This Saturday, I found a few in my tribe. A motley crew of people who couldn’t be more different from each other. A long-haired, metal-head biker recovering addict. A mom of a special needs child who leans right, and a recently ordained deacon who leans left. A millionaire real estate broker, and a bank teller who moonlights as a rock music critic. A high school classmate who homeschools her four kids, and friend of a friend whom I’ve met only on Facebook, living as the only liberal in his conservative Texas town. I know who they are because they have the courage to be themselves unapologetically. I have so much to learn from you.

14 years ago when I was awaiting my first child’s birth, I was a member of an online support group of other moms with the same due date. One of them was a Catholic, conservative, vegan yoga instructor in northern Virginia whose online name was “Pixiepunk.” I said at the time, “It must be neat to live inside your head!” I know nothing else about her except that she has a daughter my son’s age. If you’re out there, Pixie, I’m pretty sure you’re in my tribe, too.

When I was a teenager, I got into an argument at Thanksgiving dinner at my aunt and uncle’s house, about caring for the homeless. I had to leave the table in tears, but 25 years later, I still still have a heart for the homeless and I still share thanksgiving with them, and we have learned to talk about other things and respect each other’s differences. Maybe they are in my tribe, too.

My biker friend posted on Facebook, “Some people will only like you if you fit inside their box. Don’t be afraid to shove that box up their ass.”

One of my mom friends said the only answer is prayer.

Still another posted a selfie of he and his wife holding a handmade sign reading, “What happens next is up to us.”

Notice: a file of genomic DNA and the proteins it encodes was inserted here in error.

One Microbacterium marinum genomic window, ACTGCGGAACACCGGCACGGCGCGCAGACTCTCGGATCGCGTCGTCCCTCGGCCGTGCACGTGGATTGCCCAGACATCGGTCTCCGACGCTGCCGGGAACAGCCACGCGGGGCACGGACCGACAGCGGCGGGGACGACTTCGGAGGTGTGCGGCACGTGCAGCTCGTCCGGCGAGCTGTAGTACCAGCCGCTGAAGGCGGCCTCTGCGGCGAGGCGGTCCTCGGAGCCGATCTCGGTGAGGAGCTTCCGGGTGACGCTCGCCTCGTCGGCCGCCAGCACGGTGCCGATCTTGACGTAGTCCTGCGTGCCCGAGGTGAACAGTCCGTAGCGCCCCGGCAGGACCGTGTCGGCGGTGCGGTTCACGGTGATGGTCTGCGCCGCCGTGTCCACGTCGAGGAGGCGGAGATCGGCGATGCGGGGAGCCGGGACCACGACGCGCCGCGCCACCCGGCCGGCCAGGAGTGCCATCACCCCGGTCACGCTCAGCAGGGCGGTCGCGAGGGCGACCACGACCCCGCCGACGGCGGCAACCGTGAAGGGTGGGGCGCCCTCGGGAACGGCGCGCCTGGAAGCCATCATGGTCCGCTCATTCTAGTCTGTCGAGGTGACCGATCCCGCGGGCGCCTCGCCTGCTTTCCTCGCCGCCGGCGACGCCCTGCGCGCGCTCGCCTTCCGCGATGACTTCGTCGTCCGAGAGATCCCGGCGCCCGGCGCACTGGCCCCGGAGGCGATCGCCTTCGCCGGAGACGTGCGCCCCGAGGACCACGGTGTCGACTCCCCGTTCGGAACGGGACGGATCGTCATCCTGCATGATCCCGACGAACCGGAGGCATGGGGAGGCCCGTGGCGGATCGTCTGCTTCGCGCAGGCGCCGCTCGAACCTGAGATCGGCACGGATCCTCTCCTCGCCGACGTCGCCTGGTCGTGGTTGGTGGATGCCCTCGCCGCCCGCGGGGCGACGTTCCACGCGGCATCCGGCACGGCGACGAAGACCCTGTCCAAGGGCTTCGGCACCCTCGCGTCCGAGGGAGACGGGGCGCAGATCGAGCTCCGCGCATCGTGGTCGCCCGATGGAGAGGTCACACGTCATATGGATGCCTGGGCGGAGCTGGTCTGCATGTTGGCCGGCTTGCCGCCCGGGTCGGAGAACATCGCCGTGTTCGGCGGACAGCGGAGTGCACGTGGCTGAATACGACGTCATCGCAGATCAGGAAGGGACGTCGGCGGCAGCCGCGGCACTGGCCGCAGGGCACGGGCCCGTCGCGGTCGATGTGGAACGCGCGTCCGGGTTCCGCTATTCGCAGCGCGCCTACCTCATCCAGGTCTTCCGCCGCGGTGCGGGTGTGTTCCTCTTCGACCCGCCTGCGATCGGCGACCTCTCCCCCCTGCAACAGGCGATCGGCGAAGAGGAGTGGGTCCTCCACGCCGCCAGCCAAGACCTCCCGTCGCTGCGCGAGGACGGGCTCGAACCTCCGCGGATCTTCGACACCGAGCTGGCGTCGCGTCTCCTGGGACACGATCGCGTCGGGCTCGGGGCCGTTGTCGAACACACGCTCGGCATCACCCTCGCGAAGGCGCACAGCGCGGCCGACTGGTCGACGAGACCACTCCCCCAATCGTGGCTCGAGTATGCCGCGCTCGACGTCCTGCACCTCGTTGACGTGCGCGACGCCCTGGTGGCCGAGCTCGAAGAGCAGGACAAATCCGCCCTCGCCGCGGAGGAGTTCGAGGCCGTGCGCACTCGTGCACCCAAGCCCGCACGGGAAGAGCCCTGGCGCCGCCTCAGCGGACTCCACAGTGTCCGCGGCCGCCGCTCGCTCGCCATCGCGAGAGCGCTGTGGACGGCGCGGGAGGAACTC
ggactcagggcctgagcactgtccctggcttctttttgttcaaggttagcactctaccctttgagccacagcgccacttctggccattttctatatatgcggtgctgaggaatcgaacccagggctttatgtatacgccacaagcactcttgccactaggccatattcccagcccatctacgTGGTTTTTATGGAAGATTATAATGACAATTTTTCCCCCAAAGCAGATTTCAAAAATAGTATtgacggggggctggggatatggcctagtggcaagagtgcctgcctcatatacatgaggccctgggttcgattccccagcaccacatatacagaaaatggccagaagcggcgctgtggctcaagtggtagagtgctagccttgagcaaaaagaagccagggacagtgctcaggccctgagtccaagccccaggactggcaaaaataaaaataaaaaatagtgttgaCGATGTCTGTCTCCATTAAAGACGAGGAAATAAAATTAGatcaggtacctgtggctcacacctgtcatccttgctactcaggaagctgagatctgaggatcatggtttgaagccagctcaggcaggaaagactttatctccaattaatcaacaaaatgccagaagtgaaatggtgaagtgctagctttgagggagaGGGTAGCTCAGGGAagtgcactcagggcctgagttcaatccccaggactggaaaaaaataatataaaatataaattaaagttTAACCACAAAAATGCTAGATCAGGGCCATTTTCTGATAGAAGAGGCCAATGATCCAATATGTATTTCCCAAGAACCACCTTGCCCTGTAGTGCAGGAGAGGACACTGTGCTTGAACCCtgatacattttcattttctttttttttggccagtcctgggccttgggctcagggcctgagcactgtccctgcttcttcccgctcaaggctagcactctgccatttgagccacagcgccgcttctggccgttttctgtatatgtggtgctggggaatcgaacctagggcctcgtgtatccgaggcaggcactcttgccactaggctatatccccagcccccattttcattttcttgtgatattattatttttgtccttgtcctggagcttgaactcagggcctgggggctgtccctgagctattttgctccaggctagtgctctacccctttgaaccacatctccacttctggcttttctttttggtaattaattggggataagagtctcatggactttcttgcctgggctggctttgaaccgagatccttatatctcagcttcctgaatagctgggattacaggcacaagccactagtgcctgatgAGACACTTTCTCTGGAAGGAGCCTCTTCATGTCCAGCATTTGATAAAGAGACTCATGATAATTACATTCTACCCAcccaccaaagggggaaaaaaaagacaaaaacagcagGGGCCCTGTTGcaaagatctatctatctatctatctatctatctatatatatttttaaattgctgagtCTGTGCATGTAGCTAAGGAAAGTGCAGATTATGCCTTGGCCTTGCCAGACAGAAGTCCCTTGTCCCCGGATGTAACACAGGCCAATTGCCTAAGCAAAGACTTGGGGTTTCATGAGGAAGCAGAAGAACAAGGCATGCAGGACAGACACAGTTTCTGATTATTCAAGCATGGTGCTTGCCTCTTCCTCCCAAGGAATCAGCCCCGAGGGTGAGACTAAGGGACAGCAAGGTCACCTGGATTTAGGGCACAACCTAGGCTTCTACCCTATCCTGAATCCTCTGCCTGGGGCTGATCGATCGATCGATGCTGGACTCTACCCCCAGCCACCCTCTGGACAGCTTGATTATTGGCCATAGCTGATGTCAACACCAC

These are the anthems of my disconnected, leaderless tribe of misfits who don’t fit into anyone’s box. Who might not be welcome at a woman’s march because of their pro-life stance. Who might not be welcome at a church because they are ok with monogamous committed relationships between two people of the same gender being acknowledged as a legal marriage. Who dare to disagree with some of their respective political party platforms. Who just want the shouting to stop, and the listening to finally begin.

It’s Saturday and I’m listening. And I’m longing to be heard, and loved anyway.

“If the world hates you, know that it has hated me before it hated you. If you were of the world, the world would love you as its own; but because you are not of the world, but I chose you out of the world, therefore the world hates you.” These words from the Gospel of John remind me that I’m not a tribe-less member of a leaderless tribe. I have a leader who loves me even more unconditionally than even my parents, and his love is all that matters. His power is the only power that is real. Righteous indignation is his alone; it is too toxic for me. Far too toxic. May I practice his unconditional kindness and strive to find unity in Him alone.

Advertisements
All the Zero Days, Tending the Temple

Thoughts On Hiking

This past weekend I went on a 10 mile hike in the Shenandoah mountains with a group of seasoned hikers. The weather was perfect, and the majority of the journey was under a beautiful, shady canopy of trees. There was a lovely waterfall, an old 1930s cemetery, an abandoned homestead, sweet mountain laurel in bloom, and a cozy cabin for thru hikers on the Appalachian trail, infused with the smell of hickory smoke from the previous night’s fire.